Knowledge of Chinese Culture
The Chinese divide their writing into six
classes. The first class, "imitative symbols", include about 600 characters,
amongst them some of the first characters invented, but they have been modified by the
exigencies of time and convenience in writing, the metal stylus having been replaced by
the modern pencil,or brush, so that angular strokes have given place to curves, and
circles to squares and oblongs, while parts of the original character have dropped out as
the writing became more contracted. Examples are child, hill, and eye.
The second class, which only contains about
100 characters, is called "symbols indicating thought." For example, the sun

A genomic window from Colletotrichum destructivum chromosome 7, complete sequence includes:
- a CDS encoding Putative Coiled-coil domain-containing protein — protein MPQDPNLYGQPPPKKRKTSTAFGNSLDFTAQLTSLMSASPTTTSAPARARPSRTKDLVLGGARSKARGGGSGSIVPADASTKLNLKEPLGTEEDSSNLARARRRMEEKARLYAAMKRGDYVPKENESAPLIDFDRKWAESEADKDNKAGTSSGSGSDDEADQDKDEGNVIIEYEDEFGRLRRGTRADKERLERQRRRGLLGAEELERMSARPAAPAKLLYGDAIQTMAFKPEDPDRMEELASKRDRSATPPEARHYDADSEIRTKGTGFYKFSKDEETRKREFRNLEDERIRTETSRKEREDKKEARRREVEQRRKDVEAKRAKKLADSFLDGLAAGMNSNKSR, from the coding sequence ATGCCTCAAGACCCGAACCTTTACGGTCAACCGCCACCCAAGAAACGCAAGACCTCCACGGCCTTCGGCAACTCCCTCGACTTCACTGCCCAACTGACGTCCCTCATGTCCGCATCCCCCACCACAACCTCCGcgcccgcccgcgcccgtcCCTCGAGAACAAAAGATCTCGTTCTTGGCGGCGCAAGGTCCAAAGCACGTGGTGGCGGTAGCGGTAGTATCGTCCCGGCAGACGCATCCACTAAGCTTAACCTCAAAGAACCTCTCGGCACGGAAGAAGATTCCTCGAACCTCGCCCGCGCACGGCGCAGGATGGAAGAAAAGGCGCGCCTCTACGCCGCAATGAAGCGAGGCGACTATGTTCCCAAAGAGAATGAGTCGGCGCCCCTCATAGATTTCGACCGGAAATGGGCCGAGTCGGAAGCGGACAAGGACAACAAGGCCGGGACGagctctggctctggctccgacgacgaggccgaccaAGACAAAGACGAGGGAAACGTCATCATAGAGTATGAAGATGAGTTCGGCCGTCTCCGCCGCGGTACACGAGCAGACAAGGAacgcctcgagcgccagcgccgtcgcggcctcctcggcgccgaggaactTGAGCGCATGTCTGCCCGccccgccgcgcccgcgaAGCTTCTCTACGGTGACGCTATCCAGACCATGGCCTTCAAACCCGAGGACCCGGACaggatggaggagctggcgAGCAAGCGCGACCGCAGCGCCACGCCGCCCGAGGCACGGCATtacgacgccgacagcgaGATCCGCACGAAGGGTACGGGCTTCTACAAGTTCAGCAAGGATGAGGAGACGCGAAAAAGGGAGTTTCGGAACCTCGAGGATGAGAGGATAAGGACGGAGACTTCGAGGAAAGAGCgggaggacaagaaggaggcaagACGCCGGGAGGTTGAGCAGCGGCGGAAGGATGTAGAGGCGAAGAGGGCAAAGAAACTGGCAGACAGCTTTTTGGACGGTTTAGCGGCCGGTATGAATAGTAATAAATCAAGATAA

appearing above a line indicates the morning.
The third class contained about 700
characters, called "combined ideas." These ideographs are built up of two or
three of the other symbols. For examples, "sun" and "moon" are put in
juxtaposition to represent brightness.
The fifth class is called "uniting sound
symbols," containing about 22,000 characters; nearly all words, it will thus be
seen,belong to this class. They are formed of two distinct parts: one called the phonetic,
giving the sound to the complex character thus formed, while the other component part of
the character is formed of an imitative symbol.
The sixth class contains about 600
characters, and is styled "borrowed uses," including "metaphoric symbols
and combinations, in which the meaning is deducted by a fanciful accommodation. As an
example of this, there is the word for character, or work (zi), which is a child under a
shelter - characters being considered as the well-nurtured offspring of hieroglyphics.